‘Call In, Call Out’ talk examines current human rights movement
Activists Loretta Ross and Asam Amhad led “Call In, Call Out,” a panel discussion attended by 60 students that focused on examining the practices essential for human rights and social justice reform, Wednesday night in the Commonwealth Honors College Events Hall.
The practice of “calling in” is one whereby individuals “turn to each other rather than on each other” according to Ross. The two discussed in vivid detail the tools they’ve used to degenerate hate movements, such as those led by the Ku Klux Klan.
“No generation has been as intersectional as this generation,” said Ross. “Our human rights movement begins at the natural position of leadership that time and history has put you in.”
Ross has worked on hate groups, violence against women and human rights, and helped create the theory of “Reproductive Justice” in 1994. She is currently an associate at the Five College Women’s Studies Research Center operated out of Amherst.
Asam Amhad is a Canadian writer, poet, scholar and community organizer who has been involved in queer and Islamic social justice movements. Both have gained tremendous experience working with organizations that bring in political consciousness and leadership values.
Ross described how a human rights movement begins by distinguishing between groups encountered. She divided activists into three groups based on their position within the movement: trusted coworkers, enemies and problematic allies one can work with.
A problematic ally, according to Ross, is someone who doesn’t mean to be racist, yet is born into the societal structures which are fundamentally racist, sexist, etc. One does not have to “call out” problematic allies on terminology they are not aware of because typically these allies lack the language and resources needed to combat their inherent micro-aggressions.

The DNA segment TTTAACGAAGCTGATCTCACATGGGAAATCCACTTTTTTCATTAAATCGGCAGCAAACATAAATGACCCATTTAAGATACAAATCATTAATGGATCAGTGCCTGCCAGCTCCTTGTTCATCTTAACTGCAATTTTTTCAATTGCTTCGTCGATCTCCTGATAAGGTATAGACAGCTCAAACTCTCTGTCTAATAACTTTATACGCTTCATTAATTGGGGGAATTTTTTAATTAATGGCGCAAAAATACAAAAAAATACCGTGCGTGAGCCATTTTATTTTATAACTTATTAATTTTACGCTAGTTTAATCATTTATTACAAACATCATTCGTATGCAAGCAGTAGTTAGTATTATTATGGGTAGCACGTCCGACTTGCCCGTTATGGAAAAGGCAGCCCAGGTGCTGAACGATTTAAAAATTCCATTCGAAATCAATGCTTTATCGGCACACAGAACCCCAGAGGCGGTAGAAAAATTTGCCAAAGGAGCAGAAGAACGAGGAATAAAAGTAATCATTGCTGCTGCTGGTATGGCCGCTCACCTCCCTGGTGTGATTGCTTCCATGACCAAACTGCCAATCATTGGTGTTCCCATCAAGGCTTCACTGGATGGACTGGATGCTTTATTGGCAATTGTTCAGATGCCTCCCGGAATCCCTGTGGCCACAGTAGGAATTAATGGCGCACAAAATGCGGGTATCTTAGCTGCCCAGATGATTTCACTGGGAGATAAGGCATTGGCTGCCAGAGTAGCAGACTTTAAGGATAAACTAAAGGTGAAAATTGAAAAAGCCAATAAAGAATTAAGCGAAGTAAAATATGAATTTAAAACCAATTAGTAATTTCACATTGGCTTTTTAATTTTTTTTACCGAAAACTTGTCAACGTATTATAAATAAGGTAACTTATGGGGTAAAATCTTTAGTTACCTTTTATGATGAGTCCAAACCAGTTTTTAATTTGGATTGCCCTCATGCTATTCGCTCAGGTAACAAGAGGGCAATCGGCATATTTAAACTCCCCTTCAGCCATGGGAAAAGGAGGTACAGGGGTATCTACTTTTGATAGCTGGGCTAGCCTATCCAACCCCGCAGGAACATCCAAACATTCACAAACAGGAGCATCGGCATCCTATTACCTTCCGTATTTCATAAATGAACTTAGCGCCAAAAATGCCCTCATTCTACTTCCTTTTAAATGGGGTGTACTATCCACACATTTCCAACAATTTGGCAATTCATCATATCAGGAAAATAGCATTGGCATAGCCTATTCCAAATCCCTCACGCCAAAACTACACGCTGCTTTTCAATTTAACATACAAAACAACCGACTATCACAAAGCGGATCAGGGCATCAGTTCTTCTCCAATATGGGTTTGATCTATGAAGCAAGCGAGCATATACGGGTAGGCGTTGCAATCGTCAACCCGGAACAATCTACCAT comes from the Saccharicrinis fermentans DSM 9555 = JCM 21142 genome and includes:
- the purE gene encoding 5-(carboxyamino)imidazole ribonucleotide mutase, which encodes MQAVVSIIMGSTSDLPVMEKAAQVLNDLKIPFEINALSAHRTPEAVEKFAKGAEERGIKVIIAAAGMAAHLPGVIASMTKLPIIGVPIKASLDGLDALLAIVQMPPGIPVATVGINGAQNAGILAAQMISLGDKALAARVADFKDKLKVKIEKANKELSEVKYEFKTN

“Before you call someone out for being ignorant or politically incorrect, ask yourself several questions,” Amhad said. “What is your relationship to this person? What will you get out of calling them out? Is it possible for them to learn something? What does publically shaming them serve?”
“Shame isn’t always bad,” Amhad continued. “It can be incredibly powerful for internal mobility.”
Ross explained that surrendering hate means “being there for the enemy when you do.” She told the audience that she had once thought of people such as the Ku Klux Klan as subhuman. However, once they are seen as human they cannot be seen as anything else.
“You cannot develop a human rights movement by violating the rights of humans,” Ross said.
“Malcolm X and Martin Luther King Jr. knew when to disagree but also knew when to come together,” Ross continued. “We must practice the skills of learning to be with people who don’t necessarily agree with us.”
Ross discussed how identity politics aren’t just about knowing who you are but also being aware of what you’re going to do about it. She encouraged the audience to recognize that anti-oppression focuses on what activists are against, while a human rights movement focuses on what activists are for. The oppressed have been unable to create a human rights world because “hurt people hurt people,” Ross explained.
“When people think many different thoughts and move in the same direction, that’s a movement,” Ross continued. “When they think the same thoughts and move in the same direction, that’s a cult.”
Ross and Amhad went on to describe how those with privilege can call one another in to build something larger than their own point of view. This united understanding of natural rights and freedom will lead the oppressed to witness choices that can change their perspective of personal pain.
On April 2, Ross will join Katherine Cross to host “Calling In the Calling Out Culture,” a free skills-building day for student activists in the Pioneer Valley. The all-day gathering will be held in Wright Hall at Smith College and aims to build and nurture student leadership and activism in the Pioneer Valley.
Students can contact CallingInGathering@gmail.com to register in advance as space is limited.
Rachel Ravelli can be reached at email@example.com.